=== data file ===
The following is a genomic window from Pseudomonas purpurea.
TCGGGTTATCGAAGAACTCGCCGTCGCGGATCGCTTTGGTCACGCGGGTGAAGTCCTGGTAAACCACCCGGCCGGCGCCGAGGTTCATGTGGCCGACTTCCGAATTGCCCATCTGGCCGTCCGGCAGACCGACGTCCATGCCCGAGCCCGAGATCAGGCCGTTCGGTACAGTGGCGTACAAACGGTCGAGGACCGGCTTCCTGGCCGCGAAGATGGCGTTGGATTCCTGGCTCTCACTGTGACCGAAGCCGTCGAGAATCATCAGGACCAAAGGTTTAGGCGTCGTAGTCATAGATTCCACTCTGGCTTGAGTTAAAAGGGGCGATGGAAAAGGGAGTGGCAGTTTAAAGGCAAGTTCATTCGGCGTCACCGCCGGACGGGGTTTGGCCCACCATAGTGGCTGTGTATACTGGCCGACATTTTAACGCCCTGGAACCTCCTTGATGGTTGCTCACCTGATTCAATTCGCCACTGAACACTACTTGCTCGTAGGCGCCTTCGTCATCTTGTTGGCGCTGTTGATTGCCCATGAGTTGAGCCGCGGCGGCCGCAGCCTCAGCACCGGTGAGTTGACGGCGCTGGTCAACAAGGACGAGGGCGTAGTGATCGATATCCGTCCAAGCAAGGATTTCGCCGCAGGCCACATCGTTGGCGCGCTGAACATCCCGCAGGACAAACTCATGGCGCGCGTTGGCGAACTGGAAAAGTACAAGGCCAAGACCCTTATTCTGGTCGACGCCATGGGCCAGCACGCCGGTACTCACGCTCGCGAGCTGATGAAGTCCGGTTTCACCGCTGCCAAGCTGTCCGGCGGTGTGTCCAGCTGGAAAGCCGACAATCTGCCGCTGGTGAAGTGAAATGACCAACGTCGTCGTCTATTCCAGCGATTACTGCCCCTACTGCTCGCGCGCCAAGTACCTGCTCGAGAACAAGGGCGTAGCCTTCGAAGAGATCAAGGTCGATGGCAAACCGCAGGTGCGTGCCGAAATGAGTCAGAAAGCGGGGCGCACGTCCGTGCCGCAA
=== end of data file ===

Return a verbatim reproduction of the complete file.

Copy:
The following is a genomic window from Pseudomonas purpurea.
TCGGGTTATCGAAGAACTCGCCGTCGCGGATCGCTTTGGTCACGCGGGTGAAGTCCTGGTAAACCACCCGGCCGGCGCCGAGGTTCATGTGGCCGACTTCCGAATTGCCCATCTGGCCGTCCGGCAGACCGACGTCCATGCCCGAGCCCGAGATCAGGCCGTTCGGTACAGTGGCGTACAAACGGTCGAGGACCGGCTTCCTGGCCGCGAAGATGGCGTTGGATTCCTGGCTCTCACTGTGACCGAAGCCGTCGAGAATCATCAGGACCAAAGGTTTAGGCGTCGTAGTCATAGATTCCACTCTGGCTTGAGTTAAAAGGGGCGATGGAAAAGGGAGTGGCAGTTTAAAGGCAAGTTCATTCGGCGTCACCGCCGGACGGGGTTTGGCCCACCATAGTGGCTGTGTATACTGGCCGACATTTTAACGCCCTGGAACCTCCTTGATGGTTGCTCACCTGATTCAATTCGCCACTGAACACTACTTGCTCGTAGGCGCCTTCGTCATCTTGTTGGCGCTGTTGATTGCCCATGAGTTGAGCCGCGGCGGCCGCAGCCTCAGCACCGGTGAGTTGACGGCGCTGGTCAACAAGGACGAGGGCGTAGTGATCGATATCCGTCCAAGCAAGGATTTCGCCGCAGGCCACATCGTTGGCGCGCTGAACATCCCGCAGGACAAACTCATGGCGCGCGTTGGCGAACTGGAAAAGTACAAGGCCAAGACCCTTATTCTGGTCGACGCCATGGGCCAGCACGCCGGTACTCACGCTCGCGAGCTGATGAAGTCCGGTTTCACCGCTGCCAAGCTGTCCGGCGGTGTGTCCAGCTGGAAAGCCGACAATCTGCCGCTGGTGAAGTGAAATGACCAACGTCGTCGTCTATTCCAGCGATTACTGCCCCTACTGCTCGCGCGCCAAGTACCTGCTCGAGAACAAGGGCGTAGCCTTCGAAGAGATCAAGGTCGATGGCAAACCGCAGGTGCGTGCCGAAATGAGTCAGAAAGCGGGGCGCACGTCCGTGCCGCAA